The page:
This ballet is the perfect platform on which to expand the evil-twin theme of the film, for the leading role in "Swan Lake" is really two parts, danced by one woman. There's virginal Odette, who is under a sorcerer's spell and passes her days as a swan. Her evil impostor, Odile, dresses up as a black swan to seduce the prince who has vowed to save Odette. Leroy tells Nina her technical proficiency is fine for the white swan, but for the black swan, he makes it smarmily clear she needs to throw technique out the window - and get her sexy on.

Let's gloss over the fact that the technical demands are greater for the black swan duties. Here, after all, is where, in the Maryinsky Ballet's 1895 production, choreographer Marius Petipa inserted the dazzling series of 32 fouette turns, whipping revolutions on one foot, to showcase the strength of his own star. Ballerinas ever since have been measured by their pyrotechnics in the black tutu.

Leroy announces he's going to make his production "visceral and real," but the movie misses an opportunity to sweep us into the excitement of the dancing. Blink and you'll miss the movie's rendition of the ballet in Benjamin Millepied's brief and banal choreography. What we see most is arm-fluttering ad nauseam, as if this were the work's central motif. (Thank goodness it isn't, in the real world.)

But Leroy has a point. Technique alone makes a boring ballerina. Imagination, intelligence and the kind of nuanced emotional layering that Aronofsky leaves out of this picture: These are the hallmarks of an artist. For many dancers, there's no end to the thought, research, analysis and musical study that go into the preparation of Odette/Odile.

It's too bad the film doesn't explore the nature of art more subtly and profoundly. Instead, it gives us a mad-genius bromide, written in blood.

Yet "Black Swan's" premise underscores a troubling fact about the art form. It furthers the damaging myth that ballerinas are impressionable naifs who run on pure feeling, who are oversensitive and delicate.

This perception helps the ballet world run like a fiefdom. A field that is so strongly identified with women is largely a male-dominated hierarchy, at least in this country.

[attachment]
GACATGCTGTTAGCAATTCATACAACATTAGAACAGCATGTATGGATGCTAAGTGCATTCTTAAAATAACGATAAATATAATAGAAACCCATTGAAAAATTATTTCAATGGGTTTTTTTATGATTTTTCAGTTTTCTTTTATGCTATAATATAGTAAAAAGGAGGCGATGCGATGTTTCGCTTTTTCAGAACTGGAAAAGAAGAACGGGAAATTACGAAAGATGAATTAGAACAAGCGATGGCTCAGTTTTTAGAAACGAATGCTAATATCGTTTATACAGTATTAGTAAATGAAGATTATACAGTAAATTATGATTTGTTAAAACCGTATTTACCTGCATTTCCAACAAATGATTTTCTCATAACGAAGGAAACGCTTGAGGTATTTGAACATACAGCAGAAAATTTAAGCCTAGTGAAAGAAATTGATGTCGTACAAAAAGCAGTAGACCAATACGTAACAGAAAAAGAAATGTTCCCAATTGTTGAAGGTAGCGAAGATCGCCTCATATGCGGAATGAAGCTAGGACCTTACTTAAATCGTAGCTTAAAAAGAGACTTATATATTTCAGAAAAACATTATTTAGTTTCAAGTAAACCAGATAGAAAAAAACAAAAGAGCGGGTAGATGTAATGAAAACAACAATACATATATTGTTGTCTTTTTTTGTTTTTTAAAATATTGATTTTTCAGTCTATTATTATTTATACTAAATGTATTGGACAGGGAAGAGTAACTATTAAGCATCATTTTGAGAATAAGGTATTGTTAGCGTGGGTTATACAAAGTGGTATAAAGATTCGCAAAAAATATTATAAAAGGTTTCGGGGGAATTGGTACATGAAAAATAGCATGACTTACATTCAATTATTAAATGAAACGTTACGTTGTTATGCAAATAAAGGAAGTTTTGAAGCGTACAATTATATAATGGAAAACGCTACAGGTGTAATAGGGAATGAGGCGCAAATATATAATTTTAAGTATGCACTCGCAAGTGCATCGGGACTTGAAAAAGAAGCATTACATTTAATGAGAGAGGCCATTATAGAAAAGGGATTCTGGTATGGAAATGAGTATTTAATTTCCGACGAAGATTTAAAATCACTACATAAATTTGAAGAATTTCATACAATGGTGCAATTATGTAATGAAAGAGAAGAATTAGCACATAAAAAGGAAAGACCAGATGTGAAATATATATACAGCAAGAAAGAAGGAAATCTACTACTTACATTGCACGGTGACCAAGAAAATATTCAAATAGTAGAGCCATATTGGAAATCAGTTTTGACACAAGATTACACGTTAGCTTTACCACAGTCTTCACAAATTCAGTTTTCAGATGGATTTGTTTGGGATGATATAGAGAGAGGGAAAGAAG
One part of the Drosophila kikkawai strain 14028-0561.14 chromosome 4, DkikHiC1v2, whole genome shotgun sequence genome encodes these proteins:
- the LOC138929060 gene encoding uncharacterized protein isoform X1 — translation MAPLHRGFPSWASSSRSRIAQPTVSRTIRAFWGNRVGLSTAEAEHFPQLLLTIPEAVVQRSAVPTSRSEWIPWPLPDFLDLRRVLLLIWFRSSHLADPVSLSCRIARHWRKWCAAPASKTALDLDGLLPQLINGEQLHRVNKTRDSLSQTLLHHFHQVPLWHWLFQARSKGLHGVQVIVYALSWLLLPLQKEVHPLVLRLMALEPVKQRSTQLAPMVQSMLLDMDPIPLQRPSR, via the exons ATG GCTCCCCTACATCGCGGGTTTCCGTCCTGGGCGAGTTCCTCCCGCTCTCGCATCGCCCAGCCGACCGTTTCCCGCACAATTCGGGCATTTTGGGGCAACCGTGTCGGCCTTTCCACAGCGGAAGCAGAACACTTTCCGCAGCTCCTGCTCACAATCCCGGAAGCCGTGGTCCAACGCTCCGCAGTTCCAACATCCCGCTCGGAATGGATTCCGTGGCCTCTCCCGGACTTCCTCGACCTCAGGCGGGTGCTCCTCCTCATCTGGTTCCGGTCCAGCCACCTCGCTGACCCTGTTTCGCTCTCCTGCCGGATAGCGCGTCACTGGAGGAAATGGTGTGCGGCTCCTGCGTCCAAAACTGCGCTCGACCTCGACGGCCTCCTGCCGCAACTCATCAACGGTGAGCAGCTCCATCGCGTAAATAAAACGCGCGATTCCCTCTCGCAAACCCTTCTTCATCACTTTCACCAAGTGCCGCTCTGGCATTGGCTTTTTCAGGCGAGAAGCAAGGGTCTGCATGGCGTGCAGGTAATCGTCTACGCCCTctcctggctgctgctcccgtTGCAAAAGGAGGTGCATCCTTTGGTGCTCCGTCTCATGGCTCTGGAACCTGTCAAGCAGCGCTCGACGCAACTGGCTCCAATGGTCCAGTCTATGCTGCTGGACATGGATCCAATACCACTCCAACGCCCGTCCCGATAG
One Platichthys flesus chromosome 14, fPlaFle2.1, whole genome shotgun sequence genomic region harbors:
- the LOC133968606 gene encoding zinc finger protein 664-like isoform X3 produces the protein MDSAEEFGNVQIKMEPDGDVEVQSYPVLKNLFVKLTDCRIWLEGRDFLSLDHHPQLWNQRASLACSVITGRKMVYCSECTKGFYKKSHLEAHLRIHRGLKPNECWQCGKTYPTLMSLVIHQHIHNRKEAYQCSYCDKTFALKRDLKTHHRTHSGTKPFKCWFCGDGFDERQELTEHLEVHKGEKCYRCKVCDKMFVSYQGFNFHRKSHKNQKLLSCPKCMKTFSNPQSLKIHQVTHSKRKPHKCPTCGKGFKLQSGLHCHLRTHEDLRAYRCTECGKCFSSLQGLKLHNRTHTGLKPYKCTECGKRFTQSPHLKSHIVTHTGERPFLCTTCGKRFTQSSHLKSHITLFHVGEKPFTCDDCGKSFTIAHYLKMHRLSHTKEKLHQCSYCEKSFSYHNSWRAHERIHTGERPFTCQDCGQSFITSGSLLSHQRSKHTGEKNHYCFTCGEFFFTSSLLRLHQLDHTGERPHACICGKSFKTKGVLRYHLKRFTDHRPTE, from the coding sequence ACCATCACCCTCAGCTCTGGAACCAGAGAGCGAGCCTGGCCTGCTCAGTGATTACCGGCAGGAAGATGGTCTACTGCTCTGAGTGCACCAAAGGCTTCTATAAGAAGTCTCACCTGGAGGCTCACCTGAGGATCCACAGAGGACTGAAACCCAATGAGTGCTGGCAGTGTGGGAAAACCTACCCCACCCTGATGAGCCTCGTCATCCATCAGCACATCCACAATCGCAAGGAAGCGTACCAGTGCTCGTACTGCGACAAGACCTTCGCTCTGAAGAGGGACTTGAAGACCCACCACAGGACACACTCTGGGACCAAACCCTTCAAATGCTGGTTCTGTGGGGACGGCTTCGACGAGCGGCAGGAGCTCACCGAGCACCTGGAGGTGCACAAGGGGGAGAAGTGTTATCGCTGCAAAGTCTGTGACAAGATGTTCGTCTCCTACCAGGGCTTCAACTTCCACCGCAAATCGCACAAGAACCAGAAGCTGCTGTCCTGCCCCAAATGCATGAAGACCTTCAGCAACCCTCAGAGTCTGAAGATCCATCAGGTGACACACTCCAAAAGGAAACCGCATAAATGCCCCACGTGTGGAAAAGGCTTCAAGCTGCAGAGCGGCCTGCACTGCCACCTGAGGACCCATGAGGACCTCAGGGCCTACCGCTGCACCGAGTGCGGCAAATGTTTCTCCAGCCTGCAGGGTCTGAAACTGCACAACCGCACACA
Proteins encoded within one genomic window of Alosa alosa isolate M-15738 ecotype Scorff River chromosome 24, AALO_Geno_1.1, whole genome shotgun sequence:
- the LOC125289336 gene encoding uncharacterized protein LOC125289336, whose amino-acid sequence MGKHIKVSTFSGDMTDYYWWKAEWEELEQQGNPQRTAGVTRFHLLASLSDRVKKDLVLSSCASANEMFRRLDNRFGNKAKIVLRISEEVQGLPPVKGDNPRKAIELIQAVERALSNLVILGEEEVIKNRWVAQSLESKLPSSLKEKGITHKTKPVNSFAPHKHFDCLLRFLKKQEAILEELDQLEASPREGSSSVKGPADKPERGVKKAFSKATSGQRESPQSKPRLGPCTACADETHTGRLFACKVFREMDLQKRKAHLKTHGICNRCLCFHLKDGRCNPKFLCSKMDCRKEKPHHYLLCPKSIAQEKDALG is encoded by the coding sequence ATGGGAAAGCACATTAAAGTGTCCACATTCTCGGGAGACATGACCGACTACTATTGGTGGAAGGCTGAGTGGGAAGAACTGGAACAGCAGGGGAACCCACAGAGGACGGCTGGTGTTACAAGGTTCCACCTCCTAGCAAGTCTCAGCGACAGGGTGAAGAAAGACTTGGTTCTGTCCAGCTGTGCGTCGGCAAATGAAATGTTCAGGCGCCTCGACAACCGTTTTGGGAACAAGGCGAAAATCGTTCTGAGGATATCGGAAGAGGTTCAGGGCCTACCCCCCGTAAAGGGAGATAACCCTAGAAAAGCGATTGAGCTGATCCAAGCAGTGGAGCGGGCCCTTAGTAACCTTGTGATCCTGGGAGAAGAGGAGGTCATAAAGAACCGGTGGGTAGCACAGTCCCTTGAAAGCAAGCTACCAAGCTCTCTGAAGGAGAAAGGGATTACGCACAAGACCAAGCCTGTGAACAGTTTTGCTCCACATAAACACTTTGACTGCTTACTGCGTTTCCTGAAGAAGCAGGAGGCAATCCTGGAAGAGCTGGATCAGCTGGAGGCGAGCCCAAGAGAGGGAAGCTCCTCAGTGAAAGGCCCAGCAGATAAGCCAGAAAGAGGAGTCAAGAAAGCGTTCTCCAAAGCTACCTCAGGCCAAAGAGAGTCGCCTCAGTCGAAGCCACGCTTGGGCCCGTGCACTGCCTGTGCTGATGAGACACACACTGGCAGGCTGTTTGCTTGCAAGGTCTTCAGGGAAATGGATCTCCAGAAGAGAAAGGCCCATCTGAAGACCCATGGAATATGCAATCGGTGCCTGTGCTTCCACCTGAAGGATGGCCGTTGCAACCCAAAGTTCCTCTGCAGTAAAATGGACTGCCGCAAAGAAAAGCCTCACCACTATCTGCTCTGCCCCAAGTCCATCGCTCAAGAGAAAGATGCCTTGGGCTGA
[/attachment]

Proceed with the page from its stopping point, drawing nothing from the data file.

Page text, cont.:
Ballerinas may get all the attention when they're in their dancing prime, but they don't get the leadership roles afterward. There are few female ballet choreographers and only a handful of small ballet companies run by women (Suzanne Farrell Ballet, Ballet Memphis, Richmond Ballet, among them). It's different elsewhere. The National Ballet of Canada, the Paris Opera Ballet and London's Royal Ballet are all run by former ballerinas. Frederick Wiseman's masterful and illuminating documentary film on the Paris Opera Ballet, "La Danse," spotlights Brigitte Lefevre's hugely impressive skills as she salves the egos of her dancers and gets what she wants out of guest choreographers.

Yet all of the major American ballet companies, even those that were founded by women, have been handed over to men. Why? Theories abound, one being that when these companies began adopting a corporate-style model, with boards of directors pulled in from the business world, the decision makers felt more comfortable with men at the helm, particularly male dancers with star power. It's a bizarre irony for this most feminized art form. And it's worth considering whether the flighty-ballerina stereotype, which "Black Swan" promotes, has something to do with it.